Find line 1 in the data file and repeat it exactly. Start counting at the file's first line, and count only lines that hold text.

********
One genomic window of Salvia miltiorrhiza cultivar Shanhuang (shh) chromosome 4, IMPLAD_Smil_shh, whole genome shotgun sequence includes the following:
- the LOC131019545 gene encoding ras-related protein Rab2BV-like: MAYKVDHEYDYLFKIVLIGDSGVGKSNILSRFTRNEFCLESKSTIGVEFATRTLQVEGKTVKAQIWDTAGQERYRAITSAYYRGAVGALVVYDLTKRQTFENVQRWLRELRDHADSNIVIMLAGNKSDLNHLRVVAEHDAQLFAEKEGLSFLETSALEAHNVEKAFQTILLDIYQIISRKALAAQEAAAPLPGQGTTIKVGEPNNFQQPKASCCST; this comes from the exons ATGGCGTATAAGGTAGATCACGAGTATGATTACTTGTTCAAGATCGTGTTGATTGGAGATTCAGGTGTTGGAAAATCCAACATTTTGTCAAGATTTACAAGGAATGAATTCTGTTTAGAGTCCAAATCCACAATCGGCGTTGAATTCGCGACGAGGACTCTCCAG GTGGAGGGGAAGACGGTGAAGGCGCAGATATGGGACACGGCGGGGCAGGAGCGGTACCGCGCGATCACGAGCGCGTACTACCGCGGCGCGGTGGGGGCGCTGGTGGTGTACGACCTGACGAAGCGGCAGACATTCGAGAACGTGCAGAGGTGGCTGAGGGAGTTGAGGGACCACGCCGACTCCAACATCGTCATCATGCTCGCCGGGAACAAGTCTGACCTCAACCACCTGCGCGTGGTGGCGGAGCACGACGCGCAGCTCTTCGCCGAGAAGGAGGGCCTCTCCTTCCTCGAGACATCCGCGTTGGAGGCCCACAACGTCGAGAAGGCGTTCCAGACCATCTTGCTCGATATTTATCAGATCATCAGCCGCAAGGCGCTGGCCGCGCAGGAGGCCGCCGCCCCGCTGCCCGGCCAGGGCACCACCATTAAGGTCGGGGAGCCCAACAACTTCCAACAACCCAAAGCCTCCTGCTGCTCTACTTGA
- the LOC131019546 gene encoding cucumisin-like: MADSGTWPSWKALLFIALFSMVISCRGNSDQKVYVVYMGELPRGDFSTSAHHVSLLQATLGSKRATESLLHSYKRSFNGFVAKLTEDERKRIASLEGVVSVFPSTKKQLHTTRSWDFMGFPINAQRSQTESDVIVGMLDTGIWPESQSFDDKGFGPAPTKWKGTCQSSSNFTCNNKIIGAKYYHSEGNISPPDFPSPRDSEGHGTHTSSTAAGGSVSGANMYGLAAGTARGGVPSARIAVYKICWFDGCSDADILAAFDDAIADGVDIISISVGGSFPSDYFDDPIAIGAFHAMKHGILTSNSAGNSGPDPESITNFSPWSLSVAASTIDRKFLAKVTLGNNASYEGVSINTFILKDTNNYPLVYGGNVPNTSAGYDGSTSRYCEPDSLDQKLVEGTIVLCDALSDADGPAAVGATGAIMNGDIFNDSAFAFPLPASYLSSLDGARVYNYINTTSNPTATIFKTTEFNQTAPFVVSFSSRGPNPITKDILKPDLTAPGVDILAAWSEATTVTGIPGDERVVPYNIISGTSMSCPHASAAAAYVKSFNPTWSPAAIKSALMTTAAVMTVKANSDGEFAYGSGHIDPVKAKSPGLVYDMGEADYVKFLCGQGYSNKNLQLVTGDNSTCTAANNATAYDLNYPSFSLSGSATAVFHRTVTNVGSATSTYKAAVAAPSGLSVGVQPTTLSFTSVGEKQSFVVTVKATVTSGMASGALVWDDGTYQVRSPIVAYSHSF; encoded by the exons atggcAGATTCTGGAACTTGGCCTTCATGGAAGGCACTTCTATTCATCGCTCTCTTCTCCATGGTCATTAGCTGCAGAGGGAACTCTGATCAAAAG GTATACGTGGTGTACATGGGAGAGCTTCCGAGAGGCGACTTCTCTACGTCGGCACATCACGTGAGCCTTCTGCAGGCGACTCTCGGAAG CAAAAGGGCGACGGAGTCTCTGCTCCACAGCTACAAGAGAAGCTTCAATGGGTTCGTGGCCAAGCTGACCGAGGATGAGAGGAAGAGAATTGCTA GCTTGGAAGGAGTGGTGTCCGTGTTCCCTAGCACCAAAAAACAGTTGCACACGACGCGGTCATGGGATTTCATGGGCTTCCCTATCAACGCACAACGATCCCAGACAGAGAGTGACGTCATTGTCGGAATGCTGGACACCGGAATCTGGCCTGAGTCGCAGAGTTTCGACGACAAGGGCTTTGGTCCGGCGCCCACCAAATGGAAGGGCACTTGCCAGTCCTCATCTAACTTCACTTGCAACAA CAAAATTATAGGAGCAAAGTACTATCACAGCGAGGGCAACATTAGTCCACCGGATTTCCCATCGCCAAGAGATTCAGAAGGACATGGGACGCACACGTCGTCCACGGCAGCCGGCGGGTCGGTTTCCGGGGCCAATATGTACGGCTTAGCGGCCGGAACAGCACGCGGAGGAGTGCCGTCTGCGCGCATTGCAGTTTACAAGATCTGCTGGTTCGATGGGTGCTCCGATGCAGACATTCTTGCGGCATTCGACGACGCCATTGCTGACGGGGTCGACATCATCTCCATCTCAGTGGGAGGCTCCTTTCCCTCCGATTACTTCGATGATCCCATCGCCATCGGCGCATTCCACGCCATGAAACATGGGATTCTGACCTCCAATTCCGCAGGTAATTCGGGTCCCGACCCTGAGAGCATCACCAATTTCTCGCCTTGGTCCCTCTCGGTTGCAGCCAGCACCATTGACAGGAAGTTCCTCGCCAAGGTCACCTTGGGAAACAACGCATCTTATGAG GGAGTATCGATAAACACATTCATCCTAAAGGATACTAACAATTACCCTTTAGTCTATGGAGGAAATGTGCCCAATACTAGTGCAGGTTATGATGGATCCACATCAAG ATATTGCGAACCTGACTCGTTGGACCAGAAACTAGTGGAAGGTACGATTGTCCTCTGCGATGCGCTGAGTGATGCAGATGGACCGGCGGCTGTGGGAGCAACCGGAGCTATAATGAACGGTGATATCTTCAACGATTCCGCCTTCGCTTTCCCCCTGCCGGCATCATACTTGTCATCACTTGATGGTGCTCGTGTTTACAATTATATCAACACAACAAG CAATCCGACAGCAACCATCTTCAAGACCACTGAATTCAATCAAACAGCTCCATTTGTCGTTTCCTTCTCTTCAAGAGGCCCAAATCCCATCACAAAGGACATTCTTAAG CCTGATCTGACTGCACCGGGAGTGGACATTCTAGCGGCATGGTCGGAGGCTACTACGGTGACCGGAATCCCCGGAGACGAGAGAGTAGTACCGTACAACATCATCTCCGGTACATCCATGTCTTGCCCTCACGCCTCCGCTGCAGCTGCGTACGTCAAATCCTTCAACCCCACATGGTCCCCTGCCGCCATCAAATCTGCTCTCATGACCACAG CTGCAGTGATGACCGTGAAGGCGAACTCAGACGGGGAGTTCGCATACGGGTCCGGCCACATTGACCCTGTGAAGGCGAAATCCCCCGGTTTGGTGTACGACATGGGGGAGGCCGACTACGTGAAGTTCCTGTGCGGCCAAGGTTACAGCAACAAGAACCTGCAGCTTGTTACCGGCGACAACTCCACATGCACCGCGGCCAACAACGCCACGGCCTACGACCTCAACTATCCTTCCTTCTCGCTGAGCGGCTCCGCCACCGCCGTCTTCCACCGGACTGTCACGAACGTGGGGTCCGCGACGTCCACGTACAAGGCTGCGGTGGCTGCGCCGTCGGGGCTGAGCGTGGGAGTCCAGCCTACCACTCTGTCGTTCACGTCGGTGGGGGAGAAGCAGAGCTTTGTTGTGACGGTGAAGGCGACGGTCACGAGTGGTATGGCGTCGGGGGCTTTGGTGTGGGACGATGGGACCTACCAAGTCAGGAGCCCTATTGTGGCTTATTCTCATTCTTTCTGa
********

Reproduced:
One genomic window of Salvia miltiorrhiza cultivar Shanhuang (shh) chromosome 4, IMPLAD_Smil_shh, whole genome shotgun sequence includes the following: